Nonetheless, the most important point here remains the fact that sulfur aerosols are not responsible for the mid-20th Century cooling. The oceans are responsible. Which means that the oceans have a larger impact on global surface temperatures than increasing CO2. There is no other conclusion possible and the models must be re-initialized with a climate sensitivity to CO2 much below the current value.
There is no crisis!
That is the significance of the study!

Larry

Wow! Tells me something WUWT has been on to for years. It’s about time! Better late than never, I always say. So, who are the “denialists” now?

rbateman

Gee, Phil D. Jones, what did you know and when did you know it?
What took you so long to tell the rest of us?
Ah, that silly old GCM warming output from those hot mega-processor banks, that’s whut dunnit.
Better late than never, still.
Now, if a cooling AMO will slow down the Gulf Current, so too will a cooing PDO slow down the Japan Current.
Right?
So let’s see a similar graph of the PDO just below the AMO, and that should tell us how much lag is in the lockstep gait.

Anybody else thinking that the “CO2 must explain everything” mentality which has afflicted most climatologists since the early 90’s has set the whole science back about 20 years ?
They remind me of the 14th & 15th century astronomers who devised all sorts of weird and wonderful plenetary orbits to corroborate observations with the article of faith that the Earth was the centre of the Universe.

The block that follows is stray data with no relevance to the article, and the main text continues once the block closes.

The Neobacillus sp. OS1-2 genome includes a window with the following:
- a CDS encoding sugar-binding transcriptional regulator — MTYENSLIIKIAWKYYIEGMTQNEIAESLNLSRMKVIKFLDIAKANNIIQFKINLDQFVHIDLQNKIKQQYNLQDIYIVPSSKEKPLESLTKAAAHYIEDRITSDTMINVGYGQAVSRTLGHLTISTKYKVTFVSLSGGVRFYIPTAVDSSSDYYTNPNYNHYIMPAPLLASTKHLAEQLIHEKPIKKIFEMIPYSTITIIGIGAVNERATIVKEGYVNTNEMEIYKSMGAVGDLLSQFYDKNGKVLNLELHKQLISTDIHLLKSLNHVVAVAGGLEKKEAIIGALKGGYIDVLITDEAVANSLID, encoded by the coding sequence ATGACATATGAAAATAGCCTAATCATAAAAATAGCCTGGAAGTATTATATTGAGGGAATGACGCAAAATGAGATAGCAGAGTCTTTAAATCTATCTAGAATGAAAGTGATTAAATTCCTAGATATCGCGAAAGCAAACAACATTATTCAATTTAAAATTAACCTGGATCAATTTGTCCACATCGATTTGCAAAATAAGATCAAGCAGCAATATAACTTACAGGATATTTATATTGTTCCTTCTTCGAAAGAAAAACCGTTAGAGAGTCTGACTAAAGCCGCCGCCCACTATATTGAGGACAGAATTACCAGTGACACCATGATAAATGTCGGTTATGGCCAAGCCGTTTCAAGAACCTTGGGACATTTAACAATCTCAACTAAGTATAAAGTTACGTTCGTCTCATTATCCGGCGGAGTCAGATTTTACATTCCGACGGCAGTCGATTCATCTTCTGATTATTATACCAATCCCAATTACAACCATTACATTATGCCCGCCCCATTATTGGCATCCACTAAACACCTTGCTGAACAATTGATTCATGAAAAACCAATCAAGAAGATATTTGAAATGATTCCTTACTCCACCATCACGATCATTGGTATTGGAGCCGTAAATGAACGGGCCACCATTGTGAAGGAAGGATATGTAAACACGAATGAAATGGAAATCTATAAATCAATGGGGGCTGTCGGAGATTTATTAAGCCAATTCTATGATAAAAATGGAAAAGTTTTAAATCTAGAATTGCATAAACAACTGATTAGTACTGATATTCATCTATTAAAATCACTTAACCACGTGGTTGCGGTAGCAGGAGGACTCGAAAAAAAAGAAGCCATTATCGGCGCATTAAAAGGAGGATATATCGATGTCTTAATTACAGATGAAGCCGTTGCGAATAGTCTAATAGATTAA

Can somebody PLEASE step forward and play the role of modern-day Copernicus..

ShrNfr

It is interesting to me that the 1970 sunspot max was something of a wimp in comparison to the ones surrounding it. I wonder how much of a pile on effect that caused?

Chuck

What caused the ocean temperatures to match sunspot cycle strengths?
Strange.

Cliff

Cold lynx,
“The reason, and only reason, why AGW now say sun and ocean cycles do have an impact on climate are because they need it to defend the lack of CO2 heating.”
Since when did AGW theory say that sun and ocean cycles had no impact on climate? Seems like the theory has always acknowledged those impacts but they maintained it wasn’t sufficient to explain the warming and GHGs were needed to explain the warming.
And where is the lack of heating?

Yuba Yollabolly

Uhm- Jim Clark…please read the paper. If you would like to make a comment about the methodology used to remove known cycles by the author please make it.
Please also please reread Mr Watt’s original post. It is carefully worded and attacks “the press” He actually makes no claim that scientists themselves have not been aware of the influence of SST cycles on the climate.
Since you think the climate models should be reworked because they did not account for influence of a drop in SST in the climate (this is not in evidence in the paper BTW) then shouldn’t one conclude that CO2 sensitivity is actually higher than it has previously appeared?

Quite a turnaround for Spiegel. In the past, its environment pages have combined the daffiness of The Guardian with the pompous finger-wagging of the New York Times to make an unlikely kunstform: German High Comedy.

Douglas DC

Were are a couple of good eruptions away from the little Ice Age. Oceans, volcanic,
and solar influences are seeming to come together..
Got Coal?

Invariant